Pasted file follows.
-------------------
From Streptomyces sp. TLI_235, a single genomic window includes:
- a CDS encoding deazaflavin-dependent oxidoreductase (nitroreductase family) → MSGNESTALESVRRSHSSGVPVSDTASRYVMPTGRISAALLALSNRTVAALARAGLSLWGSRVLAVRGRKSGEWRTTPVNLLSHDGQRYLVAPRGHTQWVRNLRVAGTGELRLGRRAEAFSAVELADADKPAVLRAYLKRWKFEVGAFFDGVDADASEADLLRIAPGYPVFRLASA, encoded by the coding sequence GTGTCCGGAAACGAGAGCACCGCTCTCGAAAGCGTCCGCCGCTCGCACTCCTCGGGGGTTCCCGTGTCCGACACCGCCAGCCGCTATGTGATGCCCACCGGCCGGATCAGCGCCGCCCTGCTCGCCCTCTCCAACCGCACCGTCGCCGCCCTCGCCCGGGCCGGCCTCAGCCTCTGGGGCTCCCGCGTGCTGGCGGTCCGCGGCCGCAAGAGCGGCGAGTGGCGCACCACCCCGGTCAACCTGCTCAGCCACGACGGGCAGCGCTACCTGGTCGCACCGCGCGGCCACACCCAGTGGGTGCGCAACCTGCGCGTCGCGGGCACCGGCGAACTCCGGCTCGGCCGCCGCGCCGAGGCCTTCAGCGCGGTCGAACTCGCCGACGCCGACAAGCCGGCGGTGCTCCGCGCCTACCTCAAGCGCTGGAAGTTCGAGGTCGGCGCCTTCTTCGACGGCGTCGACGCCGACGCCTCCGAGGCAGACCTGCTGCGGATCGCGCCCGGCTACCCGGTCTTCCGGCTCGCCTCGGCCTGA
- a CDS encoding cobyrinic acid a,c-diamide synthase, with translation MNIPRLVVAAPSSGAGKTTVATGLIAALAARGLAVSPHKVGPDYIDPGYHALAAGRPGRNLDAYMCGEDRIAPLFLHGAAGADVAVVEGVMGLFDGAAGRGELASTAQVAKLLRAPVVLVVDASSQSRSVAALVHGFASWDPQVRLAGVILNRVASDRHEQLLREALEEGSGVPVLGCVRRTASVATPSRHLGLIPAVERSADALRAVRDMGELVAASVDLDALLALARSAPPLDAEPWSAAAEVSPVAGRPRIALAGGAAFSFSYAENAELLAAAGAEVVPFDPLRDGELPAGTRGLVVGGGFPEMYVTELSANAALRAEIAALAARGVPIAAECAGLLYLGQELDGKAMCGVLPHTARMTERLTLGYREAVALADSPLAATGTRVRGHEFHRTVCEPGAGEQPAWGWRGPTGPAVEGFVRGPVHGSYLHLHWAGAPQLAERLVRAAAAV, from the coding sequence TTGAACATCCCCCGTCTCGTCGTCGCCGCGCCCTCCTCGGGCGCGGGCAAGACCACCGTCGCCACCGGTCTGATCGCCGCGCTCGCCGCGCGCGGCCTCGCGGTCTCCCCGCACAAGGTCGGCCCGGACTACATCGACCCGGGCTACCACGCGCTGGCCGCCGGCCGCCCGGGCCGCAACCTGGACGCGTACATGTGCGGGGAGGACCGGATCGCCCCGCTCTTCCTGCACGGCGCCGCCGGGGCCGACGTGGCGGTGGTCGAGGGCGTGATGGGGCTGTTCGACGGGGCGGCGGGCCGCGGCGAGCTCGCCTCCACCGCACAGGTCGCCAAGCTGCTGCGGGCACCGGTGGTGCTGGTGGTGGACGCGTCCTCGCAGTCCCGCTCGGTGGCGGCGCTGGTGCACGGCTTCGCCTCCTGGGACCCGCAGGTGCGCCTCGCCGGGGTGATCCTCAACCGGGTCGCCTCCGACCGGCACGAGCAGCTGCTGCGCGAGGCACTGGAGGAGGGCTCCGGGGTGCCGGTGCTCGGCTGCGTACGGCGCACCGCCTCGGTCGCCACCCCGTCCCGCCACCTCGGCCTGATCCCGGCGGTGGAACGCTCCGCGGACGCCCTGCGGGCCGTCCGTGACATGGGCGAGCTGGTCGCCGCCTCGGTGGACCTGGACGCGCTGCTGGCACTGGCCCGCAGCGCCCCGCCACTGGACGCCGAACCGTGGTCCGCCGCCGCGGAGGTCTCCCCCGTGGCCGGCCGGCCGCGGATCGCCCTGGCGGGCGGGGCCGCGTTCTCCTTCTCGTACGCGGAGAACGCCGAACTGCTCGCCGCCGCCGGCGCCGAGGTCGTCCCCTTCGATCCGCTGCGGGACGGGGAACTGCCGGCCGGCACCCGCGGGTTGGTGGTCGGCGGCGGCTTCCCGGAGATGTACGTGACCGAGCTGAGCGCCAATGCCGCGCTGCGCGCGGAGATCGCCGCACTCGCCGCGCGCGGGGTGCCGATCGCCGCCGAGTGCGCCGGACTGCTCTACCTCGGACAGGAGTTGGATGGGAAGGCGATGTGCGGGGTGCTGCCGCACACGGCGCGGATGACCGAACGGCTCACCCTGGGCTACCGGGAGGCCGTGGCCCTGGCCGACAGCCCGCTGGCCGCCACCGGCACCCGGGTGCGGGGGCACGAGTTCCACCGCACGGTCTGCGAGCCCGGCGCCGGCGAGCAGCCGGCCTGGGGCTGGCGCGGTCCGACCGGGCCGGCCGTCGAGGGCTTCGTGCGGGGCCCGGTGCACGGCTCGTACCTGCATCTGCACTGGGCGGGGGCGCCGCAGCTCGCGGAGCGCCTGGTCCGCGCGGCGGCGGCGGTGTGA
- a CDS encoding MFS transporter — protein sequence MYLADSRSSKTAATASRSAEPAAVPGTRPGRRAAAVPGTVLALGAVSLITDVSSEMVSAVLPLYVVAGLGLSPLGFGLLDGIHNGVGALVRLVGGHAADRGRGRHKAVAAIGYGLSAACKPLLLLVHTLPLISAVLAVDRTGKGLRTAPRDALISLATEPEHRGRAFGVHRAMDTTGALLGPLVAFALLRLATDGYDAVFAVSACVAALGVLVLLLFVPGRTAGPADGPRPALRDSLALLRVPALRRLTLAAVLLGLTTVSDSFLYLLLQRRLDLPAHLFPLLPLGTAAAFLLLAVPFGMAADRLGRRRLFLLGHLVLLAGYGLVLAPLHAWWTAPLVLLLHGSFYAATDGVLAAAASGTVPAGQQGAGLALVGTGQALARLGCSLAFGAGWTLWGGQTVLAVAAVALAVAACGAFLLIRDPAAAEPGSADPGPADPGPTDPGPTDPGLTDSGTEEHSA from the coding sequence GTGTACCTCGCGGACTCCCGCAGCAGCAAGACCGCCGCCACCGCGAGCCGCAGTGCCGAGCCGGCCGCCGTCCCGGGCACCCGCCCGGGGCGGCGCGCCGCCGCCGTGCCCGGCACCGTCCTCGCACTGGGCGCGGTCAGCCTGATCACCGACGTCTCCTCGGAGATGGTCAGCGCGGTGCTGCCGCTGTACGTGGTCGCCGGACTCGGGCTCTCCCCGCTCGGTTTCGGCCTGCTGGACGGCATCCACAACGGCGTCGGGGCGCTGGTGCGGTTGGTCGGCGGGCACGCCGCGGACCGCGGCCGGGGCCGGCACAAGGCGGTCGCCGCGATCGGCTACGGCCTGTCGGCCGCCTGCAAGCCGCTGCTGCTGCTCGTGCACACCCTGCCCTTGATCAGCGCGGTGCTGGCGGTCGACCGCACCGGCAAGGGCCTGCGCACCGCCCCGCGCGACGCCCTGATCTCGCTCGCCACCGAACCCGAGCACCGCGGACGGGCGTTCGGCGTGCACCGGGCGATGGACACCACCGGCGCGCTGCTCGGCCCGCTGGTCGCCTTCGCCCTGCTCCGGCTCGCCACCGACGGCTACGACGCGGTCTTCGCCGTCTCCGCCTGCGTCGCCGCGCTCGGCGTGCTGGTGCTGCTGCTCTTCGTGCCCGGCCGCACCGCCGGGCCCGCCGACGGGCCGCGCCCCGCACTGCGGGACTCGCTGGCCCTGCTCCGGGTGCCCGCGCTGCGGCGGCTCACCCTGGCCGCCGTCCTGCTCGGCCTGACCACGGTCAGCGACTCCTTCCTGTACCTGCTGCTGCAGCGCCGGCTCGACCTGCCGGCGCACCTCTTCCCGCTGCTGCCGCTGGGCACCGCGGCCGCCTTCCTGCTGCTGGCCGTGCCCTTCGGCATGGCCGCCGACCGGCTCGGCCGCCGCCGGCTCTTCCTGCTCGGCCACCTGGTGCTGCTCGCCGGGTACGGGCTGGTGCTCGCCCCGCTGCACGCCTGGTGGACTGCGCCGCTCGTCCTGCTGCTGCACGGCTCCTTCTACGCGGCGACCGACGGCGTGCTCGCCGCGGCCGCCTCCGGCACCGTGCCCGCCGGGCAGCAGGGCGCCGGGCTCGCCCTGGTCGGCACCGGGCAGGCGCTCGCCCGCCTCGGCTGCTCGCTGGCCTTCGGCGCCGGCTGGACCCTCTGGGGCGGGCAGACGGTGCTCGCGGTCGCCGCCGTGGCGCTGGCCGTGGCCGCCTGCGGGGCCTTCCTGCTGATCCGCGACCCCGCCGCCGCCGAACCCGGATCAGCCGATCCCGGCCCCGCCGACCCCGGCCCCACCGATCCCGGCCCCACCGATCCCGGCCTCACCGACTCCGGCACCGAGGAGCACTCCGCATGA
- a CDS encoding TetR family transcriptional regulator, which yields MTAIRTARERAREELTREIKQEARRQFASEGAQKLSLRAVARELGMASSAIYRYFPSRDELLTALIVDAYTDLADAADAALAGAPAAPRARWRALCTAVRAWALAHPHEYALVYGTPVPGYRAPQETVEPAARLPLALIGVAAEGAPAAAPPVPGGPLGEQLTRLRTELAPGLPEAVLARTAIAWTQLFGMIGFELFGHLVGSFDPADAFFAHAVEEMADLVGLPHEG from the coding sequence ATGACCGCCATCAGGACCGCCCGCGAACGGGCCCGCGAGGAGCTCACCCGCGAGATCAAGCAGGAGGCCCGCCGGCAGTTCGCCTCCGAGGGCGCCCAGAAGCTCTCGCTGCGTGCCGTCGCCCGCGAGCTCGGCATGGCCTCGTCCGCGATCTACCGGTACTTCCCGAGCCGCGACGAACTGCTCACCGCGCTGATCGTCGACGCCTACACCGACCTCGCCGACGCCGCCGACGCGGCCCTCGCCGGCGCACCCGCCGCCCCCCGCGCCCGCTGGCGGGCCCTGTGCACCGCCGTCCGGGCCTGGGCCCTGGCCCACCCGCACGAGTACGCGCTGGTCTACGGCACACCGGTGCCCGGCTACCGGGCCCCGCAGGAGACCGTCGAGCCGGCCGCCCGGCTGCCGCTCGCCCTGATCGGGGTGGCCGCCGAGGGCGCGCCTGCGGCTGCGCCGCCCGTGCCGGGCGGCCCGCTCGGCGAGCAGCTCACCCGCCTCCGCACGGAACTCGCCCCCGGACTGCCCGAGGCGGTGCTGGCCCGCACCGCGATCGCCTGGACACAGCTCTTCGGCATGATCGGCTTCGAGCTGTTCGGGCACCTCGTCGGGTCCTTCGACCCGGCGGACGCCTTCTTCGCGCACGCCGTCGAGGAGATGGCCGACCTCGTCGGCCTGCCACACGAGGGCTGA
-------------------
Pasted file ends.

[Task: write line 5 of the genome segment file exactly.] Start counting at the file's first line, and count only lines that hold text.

- a CDS encoding TetR family transcriptional regulator, which yields MTAIRTARERAREELTREIKQEARRQFASEGAQKLSLRAVARELGMASSAIYRYFPSRDELLTALIVDAYTDLADAADAALAGAPAAPRARWRALCTAVRAWALAHPHEYALVYGTPVPGYRAPQETVEPAARLPLALIGVAAEGAPAAAPPVPGGPLGEQLTRLRTELAPGLPEAVLARTAIAWTQLFGMIGFELFGHLVGSFDPADAFFAHAVEEMADLVGLPHEG from the coding sequence ATGACCGCCATCAGGACCGCCCGCGAACGGGCCCGCGAGGAGCTCACCCGCGAGATCAAGCAGGAGGCCCGCCGGCAGTTCGCCTCCGAGGGCGCCCAGAAGCTCTCGCTGCGTGCCGTCGCCCGCGAGCTCGGCATGGCCTCGTCCGCGATCTACCGGTACTTCCCGAGCCGCGACGAACTGCTCACCGCGCTGATCGTCGACGCCTACACCGACCTCGCCGACGCCGCCGACGCGGCCCTCGCCGGCGCACCCGCCGCCCCCCGCGCCCGCTGGCGGGCCCTGTGCACCGCCGTCCGGGCCTGGGCCCTGGCCCACCCGCACGAGTACGCGCTGGTCTACGGCACACCGGTGCCCGGCTACCGGGCCCCGCAGGAGACCGTCGAGCCGGCCGCCCGGCTGCCGCTCGCCCTGATCGGGGTGGCCGCCGAGGGCGCGCCTGCGGCTGCGCCGCCCGTGCCGGGCGGCCCGCTCGGCGAGCAGCTCACCCGCCTCCGCACGGAACTCGCCCCCGGACTGCCCGAGGCGGTGCTGGCCCGCACCGCGATCGCCTGGACACAGCTCTTCGGCATGATCGGCTTCGAGCTGTTCGGGCACCTCGTCGGGTCCTTCGACCCGGCGGACGCCTTCTTCGCGCACGCCGTCGAGGAGATGGCCGACCTCGTCGGCCTGCCACACGAGGGCTGA